Building safe, effective health care facilities: Fire and life safety
It’s hard to think of an engineering project with higher standards than a hospital or health care facility—successfully designed and installed systems can literally be a matter of life and death. Here, engineers with experience in the field offer advice on how to deliver such projects with a clean bill of health.
- J. Patrick Banse, PE, LEED AP, Senior Mechanical Engineer, Smith Seckman Reid, Houston
- Daniel L. Doyle, PE, LEED AP O+M, Chairman, Grumman/Butkus Associates, Evanston, Ill.
- Robert Jones Jr., PE, LEED AP, Associate Director of Electrical, JBA Consulting Engineers, Las Vegas
- Craig Kos, PE, LEED AP, Vice President, ESD Inc., Chicago
- Essi Najafi, Senior Vice President/Principal, Global Engineering Solutions, Rockville, Md.
- Paul J. Orzewicz, PE, Mechanical Engineer, Project Manager, RMF Engineering Inc., Baltimore
- David A. Smith, PE, EDAC, Principal, National Director of Health Care, KJWW Engineering Consultants, Madison, Wis.
CSE: What unique fire suppression or life safety systems have you specified or designed in a hospital?
Najafi: When a health care facility has a large data center, it requires a cross zoned pre-action sprinkler system. This system should also incorporate a VESDA early warning constant air sampling smoke detection system.
CSE: How have the costs and complexity of fire protection systems changed in recent years?
Smith: The cost of fire protection systems has actually decreased due to the quality and acceptance of plastic piping systems.
CSE: What type of unique smoke control solutions have you designed in these buildings? What were the challenges/solutions?
Banse: Hospitals and related health care facilities pose many challenges to fire and smoke control as they relate to patient and staff safety. These facilities have mandatory requirements to be protected with an automatic fire sprinkler system, which is extremely beneficial in containing fires to the compartment of fire origin. Maintaining the integrity of fire and smoke partitions with fire-safe and sealed openings and properly placed fire smoke dampers allows for horizontal movement of patients to areas of safe refuge, as general evacuation is not an option as it is in other occupancy types.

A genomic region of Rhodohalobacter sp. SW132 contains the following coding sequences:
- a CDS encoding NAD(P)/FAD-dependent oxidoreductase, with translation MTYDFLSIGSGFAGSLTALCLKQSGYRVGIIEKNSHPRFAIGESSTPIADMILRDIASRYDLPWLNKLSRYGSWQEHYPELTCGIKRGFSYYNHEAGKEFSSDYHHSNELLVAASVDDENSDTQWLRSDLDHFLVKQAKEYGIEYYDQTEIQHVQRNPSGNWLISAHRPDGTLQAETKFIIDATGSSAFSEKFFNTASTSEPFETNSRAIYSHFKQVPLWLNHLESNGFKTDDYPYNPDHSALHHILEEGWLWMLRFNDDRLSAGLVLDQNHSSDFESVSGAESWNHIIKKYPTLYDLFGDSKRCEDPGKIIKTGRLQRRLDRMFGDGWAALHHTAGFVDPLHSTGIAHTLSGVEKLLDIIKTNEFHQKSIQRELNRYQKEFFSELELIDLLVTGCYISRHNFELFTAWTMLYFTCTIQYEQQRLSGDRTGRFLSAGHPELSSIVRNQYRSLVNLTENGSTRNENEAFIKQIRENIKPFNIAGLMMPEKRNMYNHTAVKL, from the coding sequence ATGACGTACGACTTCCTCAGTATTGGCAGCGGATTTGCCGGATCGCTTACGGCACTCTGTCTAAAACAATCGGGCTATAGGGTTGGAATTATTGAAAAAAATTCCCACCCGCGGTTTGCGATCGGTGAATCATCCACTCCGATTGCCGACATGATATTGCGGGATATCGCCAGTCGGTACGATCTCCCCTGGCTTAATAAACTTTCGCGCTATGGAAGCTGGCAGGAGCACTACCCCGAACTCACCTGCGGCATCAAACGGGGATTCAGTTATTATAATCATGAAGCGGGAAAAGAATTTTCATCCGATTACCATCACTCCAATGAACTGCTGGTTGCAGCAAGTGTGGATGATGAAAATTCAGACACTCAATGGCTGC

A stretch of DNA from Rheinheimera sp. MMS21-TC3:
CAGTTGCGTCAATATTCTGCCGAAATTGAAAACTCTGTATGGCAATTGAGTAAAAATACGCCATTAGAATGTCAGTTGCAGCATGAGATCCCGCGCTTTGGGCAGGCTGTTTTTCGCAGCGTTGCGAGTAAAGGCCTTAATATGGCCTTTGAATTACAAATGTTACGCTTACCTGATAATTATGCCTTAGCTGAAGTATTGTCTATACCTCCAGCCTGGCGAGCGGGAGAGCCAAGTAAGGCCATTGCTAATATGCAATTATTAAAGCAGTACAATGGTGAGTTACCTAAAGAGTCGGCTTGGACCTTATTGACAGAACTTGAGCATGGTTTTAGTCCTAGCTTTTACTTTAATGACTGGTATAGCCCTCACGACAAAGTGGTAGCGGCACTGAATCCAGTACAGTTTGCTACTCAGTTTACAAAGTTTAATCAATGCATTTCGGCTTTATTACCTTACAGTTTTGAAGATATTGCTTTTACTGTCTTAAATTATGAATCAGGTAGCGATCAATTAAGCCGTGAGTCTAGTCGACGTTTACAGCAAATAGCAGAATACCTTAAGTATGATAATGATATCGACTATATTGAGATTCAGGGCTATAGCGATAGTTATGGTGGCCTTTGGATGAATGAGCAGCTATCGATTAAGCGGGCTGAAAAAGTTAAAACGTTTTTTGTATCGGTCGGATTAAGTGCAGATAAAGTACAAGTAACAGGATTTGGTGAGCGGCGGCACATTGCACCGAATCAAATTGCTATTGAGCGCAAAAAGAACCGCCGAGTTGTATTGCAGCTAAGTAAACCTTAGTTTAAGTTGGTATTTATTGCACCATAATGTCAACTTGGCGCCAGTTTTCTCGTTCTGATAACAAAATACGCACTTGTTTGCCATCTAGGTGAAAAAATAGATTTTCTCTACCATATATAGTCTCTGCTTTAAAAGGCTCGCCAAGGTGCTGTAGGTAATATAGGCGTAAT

Orzewicz: Recently, I was involved in a renovation of a six-story patient bed tower that required the central air handling units (AHUs) to remain operational in the event of a fire. However, this was not the typical smoke control mode where only a portion of the building needed to remain pressurized; instead the entire building needed to remain under control by the BAS for patient comfort. To achieve this, the AHUs go to 100% outside mode and an extensive network of isolation dampers (controlled through the BAS and fire alarm system) automatically rebalances each floor to a negative pressure with a positive pressure air lock outside each floor’s entrance lobby.
Najafi: One area where creative solutions are required for smoke control is large bay spaces and specifically atriums. On several projects we’ve taken what was previously an open-air courtyard and converted it to a glass-enclosed atrium which required smoke evacuation systems.
CSE: What unique egress challenges do hospitals pose?
Banse: Maintaining proper means of egress, exits, and exit access is a challenge; however, proper design and selection of HVAC systems and controls allows for the isolation of smoke to the compartment of fire origin by either the shutting down of air systems and closing of fire smoke dampers or by exhausting of air in adjacent spaces to maintain clear egress paths. Isolation of duct systems that communicate with egress paths to minimize smoke migration is also effective.
Najafi: One of the challenges with egress for health care environments is not only the large quantity of people needing to evacuate at one time, but in many cases that the people being evacuated have limited mobility, which can present significant challenges.
CSE: Describe a recent project in which a mass notification system (MNS) or emergency communication system (ECS) was specified. Describe the challenges and solutions.
Najafi: Providing MNS for one building is typically not difficult, but providing the system throughout a campus presents unique challenges. Outlining exact requirements of the system requires close coordination with the campus technical staff in addition to close coordination of the underground pathways throughout the campus.
Smith: Intelligibility of the voice systems can be difficult due to the fact that the system is usually designed before the interior designer selects finishes, which can greatly affect the acoustics of the space.